After some of the best weeks on record for gold were logged earlier this summer, the bears have taken control (at least for the moment) of the precious metals markets. Gold experienced its worst weekly performance in nearly three years, giving up 9% of the 30% it had gained since January lows. Trading as low as $1597 per ounce this morning, gold is struggling to find solid footing under immense sell pressure from technical traders and hedge funds.

The last time gold experienced this kind of downward movement was in 2008 during the heat of the credit and liquidity crunch that struck global equity markets. Understanding the similarities between the current investor confidence crisis and that which occurred in 2008 is quite helpful in gaining some insight into this latest move. Compare the chart from 2008 to the current year chart as displayed below.

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Notice the massive correction that occurred in the fall (October) of 2008. Gold sold off by nearly $200 per ounce in a matter of about two weeks. This happened at roughly the same time as most of the massive losses in stock prices that year, which makes it quite similar to this current sell off. There is clearly a relationship between liquidity crisis in other markets and these catastrophic sell-offs in gold. When we back up and examine the year as a whole, the interconnectedness between gold and equities comes into sharper focus.

What’s the first thing that stands out about the 2011 chart? Perhaps the fact that even with this current correction, gold is still up 20% on the year. This is more than can be said for nearly any other market sector. As this is the case, gold is often the only thing that can be sold at a profit in order to raise cash in times of crisis. For example, if a trader receives a margin call (has to pony up more cash to save a position) in some other market and gold is the only thing in his portfolio that can be sold at a profit, he may well take some of the cash he has made in gold and allocate it to save his other investments from being closed out altogether.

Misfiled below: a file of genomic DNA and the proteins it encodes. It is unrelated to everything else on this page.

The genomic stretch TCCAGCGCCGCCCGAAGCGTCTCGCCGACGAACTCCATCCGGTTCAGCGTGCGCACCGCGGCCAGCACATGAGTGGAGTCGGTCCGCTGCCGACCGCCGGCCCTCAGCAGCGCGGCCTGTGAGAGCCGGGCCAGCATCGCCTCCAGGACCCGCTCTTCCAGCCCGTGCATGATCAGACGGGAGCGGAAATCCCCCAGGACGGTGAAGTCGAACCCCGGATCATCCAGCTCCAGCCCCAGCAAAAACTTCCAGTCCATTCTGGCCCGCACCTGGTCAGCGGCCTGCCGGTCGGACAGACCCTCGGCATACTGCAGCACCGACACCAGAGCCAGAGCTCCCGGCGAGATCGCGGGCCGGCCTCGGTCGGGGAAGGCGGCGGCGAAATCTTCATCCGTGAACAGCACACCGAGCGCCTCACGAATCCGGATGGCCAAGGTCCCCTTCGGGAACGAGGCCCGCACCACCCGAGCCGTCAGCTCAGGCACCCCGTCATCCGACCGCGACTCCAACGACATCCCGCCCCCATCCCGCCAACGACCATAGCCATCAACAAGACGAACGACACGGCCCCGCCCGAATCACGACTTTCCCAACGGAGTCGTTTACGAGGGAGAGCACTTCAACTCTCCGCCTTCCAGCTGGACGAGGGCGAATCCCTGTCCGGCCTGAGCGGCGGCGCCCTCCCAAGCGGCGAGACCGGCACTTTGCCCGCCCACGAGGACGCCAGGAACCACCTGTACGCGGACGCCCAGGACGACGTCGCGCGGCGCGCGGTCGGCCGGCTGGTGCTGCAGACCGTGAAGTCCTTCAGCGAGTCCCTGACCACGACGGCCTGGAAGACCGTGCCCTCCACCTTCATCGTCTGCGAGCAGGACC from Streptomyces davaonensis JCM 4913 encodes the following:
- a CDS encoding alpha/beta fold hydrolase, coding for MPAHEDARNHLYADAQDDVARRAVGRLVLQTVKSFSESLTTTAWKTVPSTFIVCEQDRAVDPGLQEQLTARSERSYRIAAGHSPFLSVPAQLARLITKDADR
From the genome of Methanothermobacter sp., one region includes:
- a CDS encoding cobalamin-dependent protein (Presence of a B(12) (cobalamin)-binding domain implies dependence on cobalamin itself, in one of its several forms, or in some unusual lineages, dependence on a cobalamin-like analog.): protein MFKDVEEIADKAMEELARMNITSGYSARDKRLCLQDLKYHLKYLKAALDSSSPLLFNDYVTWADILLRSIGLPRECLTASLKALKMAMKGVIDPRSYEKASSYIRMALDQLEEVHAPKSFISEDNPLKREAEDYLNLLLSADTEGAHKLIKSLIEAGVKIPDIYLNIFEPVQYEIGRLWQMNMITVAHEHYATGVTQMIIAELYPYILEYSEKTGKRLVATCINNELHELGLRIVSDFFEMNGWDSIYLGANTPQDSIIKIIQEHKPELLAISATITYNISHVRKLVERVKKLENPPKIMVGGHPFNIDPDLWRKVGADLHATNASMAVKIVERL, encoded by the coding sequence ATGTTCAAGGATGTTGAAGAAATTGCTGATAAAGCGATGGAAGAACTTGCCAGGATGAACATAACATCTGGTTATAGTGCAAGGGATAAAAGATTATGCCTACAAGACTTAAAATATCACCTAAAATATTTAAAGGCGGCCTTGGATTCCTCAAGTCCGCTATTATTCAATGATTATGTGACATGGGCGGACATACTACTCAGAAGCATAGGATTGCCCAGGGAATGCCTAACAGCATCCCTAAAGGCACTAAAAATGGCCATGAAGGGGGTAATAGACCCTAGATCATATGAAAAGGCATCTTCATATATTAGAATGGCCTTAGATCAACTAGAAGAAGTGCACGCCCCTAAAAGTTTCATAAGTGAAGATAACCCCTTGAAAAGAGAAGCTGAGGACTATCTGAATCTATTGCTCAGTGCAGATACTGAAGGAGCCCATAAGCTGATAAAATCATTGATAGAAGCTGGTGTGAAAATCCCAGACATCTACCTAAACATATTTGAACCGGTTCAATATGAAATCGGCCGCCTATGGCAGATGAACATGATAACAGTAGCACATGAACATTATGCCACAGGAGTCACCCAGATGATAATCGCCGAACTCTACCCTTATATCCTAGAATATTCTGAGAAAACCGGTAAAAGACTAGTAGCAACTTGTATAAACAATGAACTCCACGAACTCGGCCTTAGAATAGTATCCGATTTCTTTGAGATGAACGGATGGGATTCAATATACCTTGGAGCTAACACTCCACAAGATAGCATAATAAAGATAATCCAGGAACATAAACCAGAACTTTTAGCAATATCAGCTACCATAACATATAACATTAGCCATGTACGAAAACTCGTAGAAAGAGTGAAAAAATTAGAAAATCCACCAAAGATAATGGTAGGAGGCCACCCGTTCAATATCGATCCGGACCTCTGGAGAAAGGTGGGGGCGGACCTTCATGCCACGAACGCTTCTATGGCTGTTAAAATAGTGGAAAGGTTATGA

UBS analyst Edel Tully said this morning that Gold is one of the few assets that remains in positive territory this year, in a sense it is one of the last assets standing, and because of this as investors head for cash they sell the assets that have performed. Essentially gold is a victim of its own success as liquidity trumps.

One thing about liquidity crisis corrections like this one is that they are, by definition, limited in duration. As we look back to 2008 it’s important to remember that within 5 months of the October low, gold had gone right back on the charge and surpassed $1000 per ounce. That made for a hansom 30% + profit in a matter of months.

In the long term, gold’s got a few important things going for it. First, sovereign debt risk has not gone away. Second, inflationary pressures are being felt across the globe and most agree that they will do nothing but increase over time. Finally and perhaps most important is that gold is now cheap again. The whole host of buyers for whom $1700+ gold was just too much to bite off have now taken another look at the market. Though a lot of the short term speculators have been pushed out, the long term physical buyers are showing up in force. We posted 250% sales increases here at Merit at the end of last week. Though the lack of consensus about the direction of the market has a lot of investors scared, it’s also made some buyers greedy for the chance to buy cheap gold. At the end of the year, it’s the greedy ones who tend to come out ahead.